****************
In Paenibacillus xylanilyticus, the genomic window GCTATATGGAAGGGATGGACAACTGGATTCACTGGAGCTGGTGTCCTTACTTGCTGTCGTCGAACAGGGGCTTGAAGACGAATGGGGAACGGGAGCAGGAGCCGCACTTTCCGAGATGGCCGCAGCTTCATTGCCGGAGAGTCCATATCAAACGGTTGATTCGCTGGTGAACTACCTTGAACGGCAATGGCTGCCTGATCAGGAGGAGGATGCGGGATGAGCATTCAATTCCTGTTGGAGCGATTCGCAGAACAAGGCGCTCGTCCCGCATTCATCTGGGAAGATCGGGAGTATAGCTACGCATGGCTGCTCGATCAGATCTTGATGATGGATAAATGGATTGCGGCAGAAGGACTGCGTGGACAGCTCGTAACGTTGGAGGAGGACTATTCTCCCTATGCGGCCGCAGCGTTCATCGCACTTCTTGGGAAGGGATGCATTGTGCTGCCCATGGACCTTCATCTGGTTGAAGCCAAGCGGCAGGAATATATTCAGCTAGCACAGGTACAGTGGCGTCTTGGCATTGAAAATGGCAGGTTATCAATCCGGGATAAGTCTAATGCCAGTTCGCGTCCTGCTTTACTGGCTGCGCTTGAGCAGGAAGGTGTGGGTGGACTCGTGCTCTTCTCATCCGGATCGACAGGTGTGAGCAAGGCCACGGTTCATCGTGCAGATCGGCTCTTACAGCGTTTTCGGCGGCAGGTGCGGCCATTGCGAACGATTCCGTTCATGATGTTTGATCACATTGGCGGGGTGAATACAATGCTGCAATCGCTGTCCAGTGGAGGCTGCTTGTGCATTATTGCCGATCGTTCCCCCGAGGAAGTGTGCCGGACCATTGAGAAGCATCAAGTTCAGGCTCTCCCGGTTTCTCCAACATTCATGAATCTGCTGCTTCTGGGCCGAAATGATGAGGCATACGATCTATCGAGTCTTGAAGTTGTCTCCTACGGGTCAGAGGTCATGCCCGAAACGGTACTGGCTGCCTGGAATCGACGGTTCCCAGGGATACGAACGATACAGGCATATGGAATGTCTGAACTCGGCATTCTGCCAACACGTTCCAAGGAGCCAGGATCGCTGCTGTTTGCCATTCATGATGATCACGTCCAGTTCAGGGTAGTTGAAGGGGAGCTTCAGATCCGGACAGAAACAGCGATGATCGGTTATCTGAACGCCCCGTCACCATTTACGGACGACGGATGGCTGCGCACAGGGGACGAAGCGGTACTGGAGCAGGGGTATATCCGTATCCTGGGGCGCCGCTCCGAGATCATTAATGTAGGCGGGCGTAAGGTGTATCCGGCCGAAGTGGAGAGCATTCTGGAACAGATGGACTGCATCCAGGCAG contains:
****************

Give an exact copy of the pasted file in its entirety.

In Paenibacillus xylanilyticus, the genomic window GCTATATGGAAGGGATGGACAACTGGATTCACTGGAGCTGGTGTCCTTACTTGCTGTCGTCGAACAGGGGCTTGAAGACGAATGGGGAACGGGAGCAGGAGCCGCACTTTCCGAGATGGCCGCAGCTTCATTGCCGGAGAGTCCATATCAAACGGTTGATTCGCTGGTGAACTACCTTGAACGGCAATGGCTGCCTGATCAGGAGGAGGATGCGGGATGAGCATTCAATTCCTGTTGGAGCGATTCGCAGAACAAGGCGCTCGTCCCGCATTCATCTGGGAAGATCGGGAGTATAGCTACGCATGGCTGCTCGATCAGATCTTGATGATGGATAAATGGATTGCGGCAGAAGGACTGCGTGGACAGCTCGTAACGTTGGAGGAGGACTATTCTCCCTATGCGGCCGCAGCGTTCATCGCACTTCTTGGGAAGGGATGCATTGTGCTGCCCATGGACCTTCATCTGGTTGAAGCCAAGCGGCAGGAATATATTCAGCTAGCACAGGTACAGTGGCGTCTTGGCATTGAAAATGGCAGGTTATCAATCCGGGATAAGTCTAATGCCAGTTCGCGTCCTGCTTTACTGGCTGCGCTTGAGCAGGAAGGTGTGGGTGGACTCGTGCTCTTCTCATCCGGATCGACAGGTGTGAGCAAGGCCACGGTTCATCGTGCAGATCGGCTCTTACAGCGTTTTCGGCGGCAGGTGCGGCCATTGCGAACGATTCCGTTCATGATGTTTGATCACATTGGCGGGGTGAATACAATGCTGCAATCGCTGTCCAGTGGAGGCTGCTTGTGCATTATTGCCGATCGTTCCCCCGAGGAAGTGTGCCGGACCATTGAGAAGCATCAAGTTCAGGCTCTCCCGGTTTCTCCAACATTCATGAATCTGCTGCTTCTGGGCCGAAATGATGAGGCATACGATCTATCGAGTCTTGAAGTTGTCTCCTACGGGTCAGAGGTCATGCCCGAAACGGTACTGGCTGCCTGGAATCGACGGTTCCCAGGGATACGAACGATACAGGCATATGGAATGTCTGAACTCGGCATTCTGCCAACACGTTCCAAGGAGCCAGGATCGCTGCTGTTTGCCATTCATGATGATCACGTCCAGTTCAGGGTAGTTGAAGGGGAGCTTCAGATCCGGACAGAAACAGCGATGATCGGTTATCTGAACGCCCCGTCACCATTTACGGACGACGGATGGCTGCGCACAGGGGACGAAGCGGTACTGGAGCAGGGGTATATCCGTATCCTGGGGCGCCGCTCCGAGATCATTAATGTAGGCGGGCGTAAGGTGTATCCGGCCGAAGTGGAGAGCATTCTGGAACAGATGGACTGCATCCAGGCAG contains: